Kucha's replacement arrived in 1989, a 22-year veteran of Hewlett-Packard named Fred Wenninger. Wenninger set himself to the task of completing the rescue started by Kucha, who had cleaned up Iomega's financial problems but had done little to find solutions for the company's other problems. These other problems, as Wenninger perceived the situation, were primarily in the manufacturing and design development processes employed by the company. Improvements in manufacturing and design efficiency were needed, and Wenninger orchestrated dramatic improvements on both fronts. Under Wenninger's stewardship, manufacturing turnaround time--the time elapsed from the beginning of production to the shipment of finished goods--was cut drastically, whittled down from 28 days to less than two days. The design time for the aerodynamics of new products was trimmed nearly 90 percent and the time spent designing circuit boards was cut more than 80 percent. These significant leaps in efficiency invigorated Iomega, boosting confidence and convincing many that the recovery begun in 1987 had successfully run its course. Earnings reached $14 million in 1990 and sales during the year climbed to $120 million, a revenue volume nearly equal to the total recorded in 1986 before the company's fall. For the second time in a decade, Iomega had ascended to a promising plateau, but the heights reached under Wenninger's command would prove to be as tenuous a standing as the company's position in 1986.

The first sign of trouble emerged in late 1992 when Iomega's earnings slipped. During the company's fourth fiscal quarter, it recorded earnings of $41,000 on sales of $37.5 million, significantly less than the $4.3 million it earned from $39.4 million in sales during the fourth quarter of 1991. For the year, 1992's financial totals were alarmingly low. Sales registered a negligible two percent increase to $139.2 million while earnings plunged 161 percent, dropping to $4.7 million. In early 1993, Iomega took action, laying off 99 of 1,150 employees and trimming costs wherever possible. It was a familiar refrain, one last heard in 1987 when cost-cutting was the order of the day. "From an expense standpoint," an Iomega board member said, "we have to make some changes. Any fat that exists now we've got to get rid of."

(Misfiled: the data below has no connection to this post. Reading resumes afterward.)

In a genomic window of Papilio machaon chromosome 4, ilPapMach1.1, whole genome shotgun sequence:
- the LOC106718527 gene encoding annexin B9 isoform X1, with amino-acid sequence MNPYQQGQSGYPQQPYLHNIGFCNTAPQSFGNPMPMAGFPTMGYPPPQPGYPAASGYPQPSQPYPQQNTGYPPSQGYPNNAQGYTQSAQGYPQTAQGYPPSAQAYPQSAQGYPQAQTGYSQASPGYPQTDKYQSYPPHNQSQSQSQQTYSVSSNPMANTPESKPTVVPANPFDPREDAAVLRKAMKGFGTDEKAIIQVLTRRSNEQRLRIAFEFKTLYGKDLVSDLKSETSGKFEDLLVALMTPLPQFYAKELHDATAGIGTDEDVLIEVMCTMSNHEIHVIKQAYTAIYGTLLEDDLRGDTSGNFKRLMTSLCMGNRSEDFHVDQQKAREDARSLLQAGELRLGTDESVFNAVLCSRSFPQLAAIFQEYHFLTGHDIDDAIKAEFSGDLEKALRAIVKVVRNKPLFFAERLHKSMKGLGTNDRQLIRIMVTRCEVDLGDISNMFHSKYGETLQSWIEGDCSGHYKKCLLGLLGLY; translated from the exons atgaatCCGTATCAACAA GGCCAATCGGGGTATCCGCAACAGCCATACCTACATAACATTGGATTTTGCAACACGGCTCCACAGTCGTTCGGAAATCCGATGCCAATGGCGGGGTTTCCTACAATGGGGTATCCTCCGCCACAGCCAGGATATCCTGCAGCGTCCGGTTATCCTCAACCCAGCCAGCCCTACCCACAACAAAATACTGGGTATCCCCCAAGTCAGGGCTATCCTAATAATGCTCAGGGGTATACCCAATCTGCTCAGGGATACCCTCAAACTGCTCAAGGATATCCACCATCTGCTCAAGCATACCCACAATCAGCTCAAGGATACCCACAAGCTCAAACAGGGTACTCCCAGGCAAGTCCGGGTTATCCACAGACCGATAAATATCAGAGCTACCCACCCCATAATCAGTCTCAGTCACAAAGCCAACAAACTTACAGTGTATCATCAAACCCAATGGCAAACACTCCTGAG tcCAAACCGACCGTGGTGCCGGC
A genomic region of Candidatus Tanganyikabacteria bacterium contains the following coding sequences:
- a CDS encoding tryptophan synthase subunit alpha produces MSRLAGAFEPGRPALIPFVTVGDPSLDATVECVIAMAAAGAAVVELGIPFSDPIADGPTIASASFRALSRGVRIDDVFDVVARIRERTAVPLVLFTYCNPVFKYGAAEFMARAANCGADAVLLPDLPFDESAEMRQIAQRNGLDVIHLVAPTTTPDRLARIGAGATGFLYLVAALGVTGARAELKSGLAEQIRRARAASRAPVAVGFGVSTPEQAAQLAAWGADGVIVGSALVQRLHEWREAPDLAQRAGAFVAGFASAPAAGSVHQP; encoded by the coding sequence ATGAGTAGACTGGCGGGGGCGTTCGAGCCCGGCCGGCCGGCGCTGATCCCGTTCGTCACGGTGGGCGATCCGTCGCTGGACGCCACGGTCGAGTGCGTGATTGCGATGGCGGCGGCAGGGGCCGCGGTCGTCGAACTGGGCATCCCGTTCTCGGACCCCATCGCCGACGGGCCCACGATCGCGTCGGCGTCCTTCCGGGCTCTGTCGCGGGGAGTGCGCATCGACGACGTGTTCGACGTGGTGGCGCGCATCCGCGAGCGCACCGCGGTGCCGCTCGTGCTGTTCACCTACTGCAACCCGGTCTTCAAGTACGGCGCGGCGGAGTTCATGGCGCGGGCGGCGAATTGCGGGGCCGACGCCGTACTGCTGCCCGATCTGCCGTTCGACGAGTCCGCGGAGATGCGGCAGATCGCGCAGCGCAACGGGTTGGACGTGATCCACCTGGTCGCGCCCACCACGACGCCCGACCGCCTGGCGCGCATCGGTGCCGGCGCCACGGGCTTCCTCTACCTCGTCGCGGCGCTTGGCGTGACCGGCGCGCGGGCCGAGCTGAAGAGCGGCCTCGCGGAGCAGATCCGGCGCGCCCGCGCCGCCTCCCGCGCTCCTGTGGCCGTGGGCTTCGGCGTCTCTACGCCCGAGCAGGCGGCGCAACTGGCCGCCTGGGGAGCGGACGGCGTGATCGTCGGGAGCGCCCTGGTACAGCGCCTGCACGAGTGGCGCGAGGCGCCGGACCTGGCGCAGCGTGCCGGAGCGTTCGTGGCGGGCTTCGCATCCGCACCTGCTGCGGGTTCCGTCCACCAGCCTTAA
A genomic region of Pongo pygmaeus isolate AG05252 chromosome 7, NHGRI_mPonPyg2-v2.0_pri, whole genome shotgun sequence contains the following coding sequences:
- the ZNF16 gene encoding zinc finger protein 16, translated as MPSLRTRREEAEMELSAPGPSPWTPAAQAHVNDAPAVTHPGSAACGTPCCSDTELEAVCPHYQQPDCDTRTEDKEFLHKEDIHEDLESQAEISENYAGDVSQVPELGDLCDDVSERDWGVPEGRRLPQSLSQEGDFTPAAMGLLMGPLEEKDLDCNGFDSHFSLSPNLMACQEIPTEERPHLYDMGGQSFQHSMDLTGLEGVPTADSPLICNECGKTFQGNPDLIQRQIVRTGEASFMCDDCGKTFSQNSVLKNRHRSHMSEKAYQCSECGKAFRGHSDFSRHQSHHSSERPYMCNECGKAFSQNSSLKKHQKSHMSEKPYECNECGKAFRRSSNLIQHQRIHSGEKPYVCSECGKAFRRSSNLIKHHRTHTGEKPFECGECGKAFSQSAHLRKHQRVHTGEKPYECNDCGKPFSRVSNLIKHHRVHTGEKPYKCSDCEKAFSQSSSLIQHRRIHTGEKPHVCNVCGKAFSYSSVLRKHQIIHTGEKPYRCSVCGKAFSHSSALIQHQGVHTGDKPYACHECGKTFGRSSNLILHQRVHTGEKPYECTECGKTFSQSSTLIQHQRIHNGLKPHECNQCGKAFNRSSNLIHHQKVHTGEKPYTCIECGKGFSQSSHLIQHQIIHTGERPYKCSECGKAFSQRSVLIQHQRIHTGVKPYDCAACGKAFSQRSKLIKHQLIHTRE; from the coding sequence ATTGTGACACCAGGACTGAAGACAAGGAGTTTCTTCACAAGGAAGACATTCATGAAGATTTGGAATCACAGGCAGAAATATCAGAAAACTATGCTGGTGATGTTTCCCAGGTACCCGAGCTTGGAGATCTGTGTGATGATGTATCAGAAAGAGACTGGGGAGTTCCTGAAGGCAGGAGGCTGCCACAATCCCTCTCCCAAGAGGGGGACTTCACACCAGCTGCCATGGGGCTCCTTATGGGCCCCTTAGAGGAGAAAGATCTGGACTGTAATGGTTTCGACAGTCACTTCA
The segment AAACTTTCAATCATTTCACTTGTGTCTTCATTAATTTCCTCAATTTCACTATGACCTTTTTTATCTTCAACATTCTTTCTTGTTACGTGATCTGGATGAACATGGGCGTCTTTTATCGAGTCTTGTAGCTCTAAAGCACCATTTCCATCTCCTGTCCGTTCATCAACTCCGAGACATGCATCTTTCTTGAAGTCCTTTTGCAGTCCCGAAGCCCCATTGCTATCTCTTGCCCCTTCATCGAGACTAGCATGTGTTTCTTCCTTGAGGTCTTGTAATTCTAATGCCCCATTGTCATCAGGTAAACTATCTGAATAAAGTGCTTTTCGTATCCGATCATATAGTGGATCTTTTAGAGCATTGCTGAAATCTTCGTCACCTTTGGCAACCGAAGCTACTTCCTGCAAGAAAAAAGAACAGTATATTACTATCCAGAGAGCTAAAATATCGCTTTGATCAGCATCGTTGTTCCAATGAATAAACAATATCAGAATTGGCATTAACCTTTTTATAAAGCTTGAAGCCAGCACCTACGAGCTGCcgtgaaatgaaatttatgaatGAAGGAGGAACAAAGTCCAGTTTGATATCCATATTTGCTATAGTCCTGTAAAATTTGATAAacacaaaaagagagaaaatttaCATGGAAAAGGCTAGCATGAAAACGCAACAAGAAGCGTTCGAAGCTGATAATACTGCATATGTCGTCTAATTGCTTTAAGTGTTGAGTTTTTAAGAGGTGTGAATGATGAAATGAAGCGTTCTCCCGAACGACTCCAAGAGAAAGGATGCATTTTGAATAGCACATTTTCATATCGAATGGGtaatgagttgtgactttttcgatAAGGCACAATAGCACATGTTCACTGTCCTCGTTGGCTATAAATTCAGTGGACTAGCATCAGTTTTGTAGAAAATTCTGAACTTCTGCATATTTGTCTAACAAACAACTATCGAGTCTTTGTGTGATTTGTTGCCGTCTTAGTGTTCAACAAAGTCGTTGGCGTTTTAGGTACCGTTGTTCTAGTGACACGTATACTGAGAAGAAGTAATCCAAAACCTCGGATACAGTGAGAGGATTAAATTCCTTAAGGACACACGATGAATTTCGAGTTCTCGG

By the end of 1993, Iomega's condition had worsened. The value of the company's stock dipped to $2 and it slipped into the red, registering a $14.5 million loss for the year. To blame were problems with the niche market for Bernoulli drives and the lack of demand for the company's high-capacity "floptical" drive. Priced at $695 during the early 1990s, Iomega's Bernoulli drives attracted only a small customer base, their price too costly for most consumers. The Iomega product line was sold primarily to the government and some large businesses, and was withering on the vine in these small, niche markets. "There are so many other products out there," noted one analyst in reference to Iomega's product line, "and with all of them coming down in cost, it's not competing well." To make matters worse and to further erode investor confidence, Wenninger announced in late 1993 that he wanted out as soon as a replacement was found. While the search was on for a new chief executive officer, it became clear that what Iomega needed were changes more profound than sweeping cost-cutting measures. Iomega needed a dramatic change in direction.